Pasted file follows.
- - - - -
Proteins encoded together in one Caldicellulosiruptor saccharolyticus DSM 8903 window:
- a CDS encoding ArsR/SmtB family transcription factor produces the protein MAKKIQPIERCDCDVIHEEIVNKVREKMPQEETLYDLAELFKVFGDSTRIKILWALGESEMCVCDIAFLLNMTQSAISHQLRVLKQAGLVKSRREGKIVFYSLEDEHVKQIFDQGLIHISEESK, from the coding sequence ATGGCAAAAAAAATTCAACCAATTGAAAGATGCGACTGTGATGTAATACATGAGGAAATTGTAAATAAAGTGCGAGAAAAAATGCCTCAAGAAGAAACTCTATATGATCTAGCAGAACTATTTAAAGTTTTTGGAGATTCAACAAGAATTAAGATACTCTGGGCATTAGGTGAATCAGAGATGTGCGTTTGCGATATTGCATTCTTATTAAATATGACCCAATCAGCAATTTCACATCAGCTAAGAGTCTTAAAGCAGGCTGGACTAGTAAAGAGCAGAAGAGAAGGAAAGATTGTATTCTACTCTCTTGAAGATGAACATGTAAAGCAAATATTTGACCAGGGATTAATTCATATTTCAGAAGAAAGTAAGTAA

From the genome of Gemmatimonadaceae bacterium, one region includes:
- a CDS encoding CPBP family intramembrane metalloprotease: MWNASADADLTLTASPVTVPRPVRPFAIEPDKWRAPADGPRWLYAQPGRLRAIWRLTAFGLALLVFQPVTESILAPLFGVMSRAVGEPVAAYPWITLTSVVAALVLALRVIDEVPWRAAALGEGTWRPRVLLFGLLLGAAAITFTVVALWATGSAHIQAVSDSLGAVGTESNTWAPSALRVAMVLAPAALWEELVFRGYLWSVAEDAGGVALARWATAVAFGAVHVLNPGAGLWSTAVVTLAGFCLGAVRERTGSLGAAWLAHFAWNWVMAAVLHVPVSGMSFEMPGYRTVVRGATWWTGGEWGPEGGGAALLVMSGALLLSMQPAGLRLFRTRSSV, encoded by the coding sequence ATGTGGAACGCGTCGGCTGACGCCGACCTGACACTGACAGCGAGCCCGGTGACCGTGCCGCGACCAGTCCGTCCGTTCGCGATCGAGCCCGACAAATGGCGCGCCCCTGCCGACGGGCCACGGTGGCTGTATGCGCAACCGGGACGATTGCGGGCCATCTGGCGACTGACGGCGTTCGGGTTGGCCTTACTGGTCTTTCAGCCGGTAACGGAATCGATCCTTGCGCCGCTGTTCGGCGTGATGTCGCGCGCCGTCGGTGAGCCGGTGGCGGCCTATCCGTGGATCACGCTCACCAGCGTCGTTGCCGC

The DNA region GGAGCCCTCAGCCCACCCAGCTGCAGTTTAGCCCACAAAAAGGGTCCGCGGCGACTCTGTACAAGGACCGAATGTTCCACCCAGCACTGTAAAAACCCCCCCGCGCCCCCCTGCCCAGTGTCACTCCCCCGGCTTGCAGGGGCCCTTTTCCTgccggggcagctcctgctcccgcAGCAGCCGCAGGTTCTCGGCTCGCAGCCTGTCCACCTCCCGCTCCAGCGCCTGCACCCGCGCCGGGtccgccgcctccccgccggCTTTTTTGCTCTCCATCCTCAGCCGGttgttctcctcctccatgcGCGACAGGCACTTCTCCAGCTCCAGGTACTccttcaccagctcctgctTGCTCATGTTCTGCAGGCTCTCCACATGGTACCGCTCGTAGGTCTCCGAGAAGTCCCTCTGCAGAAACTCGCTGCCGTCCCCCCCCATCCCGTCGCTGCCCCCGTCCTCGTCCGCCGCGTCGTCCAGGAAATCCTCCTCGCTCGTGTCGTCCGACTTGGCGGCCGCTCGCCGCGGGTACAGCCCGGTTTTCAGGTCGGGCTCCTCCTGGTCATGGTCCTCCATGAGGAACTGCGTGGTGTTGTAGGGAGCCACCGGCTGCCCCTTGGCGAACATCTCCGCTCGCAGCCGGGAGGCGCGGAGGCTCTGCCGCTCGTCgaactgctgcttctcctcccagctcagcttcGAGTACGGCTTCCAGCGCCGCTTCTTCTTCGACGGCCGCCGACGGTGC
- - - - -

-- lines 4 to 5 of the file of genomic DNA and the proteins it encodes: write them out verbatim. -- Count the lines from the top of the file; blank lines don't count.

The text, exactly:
- a CDS encoding CPBP family intramembrane metalloprotease: MWNASADADLTLTASPVTVPRPVRPFAIEPDKWRAPADGPRWLYAQPGRLRAIWRLTAFGLALLVFQPVTESILAPLFGVMSRAVGEPVAAYPWITLTSVVAALVLALRVIDEVPWRAAALGEGTWRPRVLLFGLLLGAAAITFTVVALWATGSAHIQAVSDSLGAVGTESNTWAPSALRVAMVLAPAALWEELVFRGYLWSVAEDAGGVALARWATAVAFGAVHVLNPGAGLWSTAVVTLAGFCLGAVRERTGSLGAAWLAHFAWNWVMAAVLHVPVSGMSFEMPGYRTVVRGATWWTGGEWGPEGGGAALLVMSGALLLSMQPAGLRLFRTRSSV, encoded by the coding sequence ATGTGGAACGCGTCGGCTGACGCCGACCTGACACTGACAGCGAGCCCGGTGACCGTGCCGCGACCAGTCCGTCCGTTCGCGATCGAGCCCGACAAATGGCGCGCCCCTGCCGACGGGCCACGGTGGCTGTATGCGCAACCGGGACGATTGCGGGCCATCTGGCGACTGACGGCGTTCGGGTTGGCCTTACTGGTCTTTCAGCCGGTAACGGAATCGATCCTTGCGCCGCTGTTCGGCGTGATGTCGCGCGCCGTCGGTGAGCCGGTGGCGGCCTATCCGTGGATCACGCTCACCAGCGTCGTTGCCGC

The DNA region GGAGCCCTCAGCCCACCCAGCTGCAGTTTAGCCCACAAAAAGGGTCCGCGGCGACTCTGTACAAGGACCGAATGTTCCACCCAGCACTGTAAAAACCCCCCCGCGCCCCCCTGCCCAGTGTCACTCCCCCGGCTTGCAGGGGCCCTTTTCCTgccggggcagctcctgctcccgcAGCAGCCGCAGGTTCTCGGCTCGCAGCCTGTCCACCTCCCGCTCCAGCGCCTGCACCCGCGCCGGGtccgccgcctccccgccggCTTTTTTGCTCTCCATCCTCAGCCGGttgttctcctcctccatgcGCGACAGGCACTTCTCCAGCTCCAGGTACTccttcaccagctcctgctTGCTCATGTTCTGCAGGCTCTCCACATGGTACCGCTCGTAGGTCTCCGAGAAGTCCCTCTGCAGAAACTCGCTGCCGTCCCCCCCCATCCCGTCGCTGCCCCCGTCCTCGTCCGCCGCGTCGTCCAGGAAATCCTCCTCGCTCGTGTCGTCCGACTTGGCGGCCGCTCGCCGCGGGTACAGCCCGGTTTTCAGGTCGGGCTCCTCCTGGTCATGGTCCTCCATGAGGAACTGCGTGGTGTTGTAGGGAGCCACCGGCTGCCCCTTGGCGAACATCTCCGCTCGCAGCCGGGAGGCGCGGAGGCTCTGCCGCTCGTCgaactgctgcttctcctcccagctcagcttcGAGTACGGCTTCCAGCGCCGCTTCTTCTTCGACGGCCGCCGACGGTGC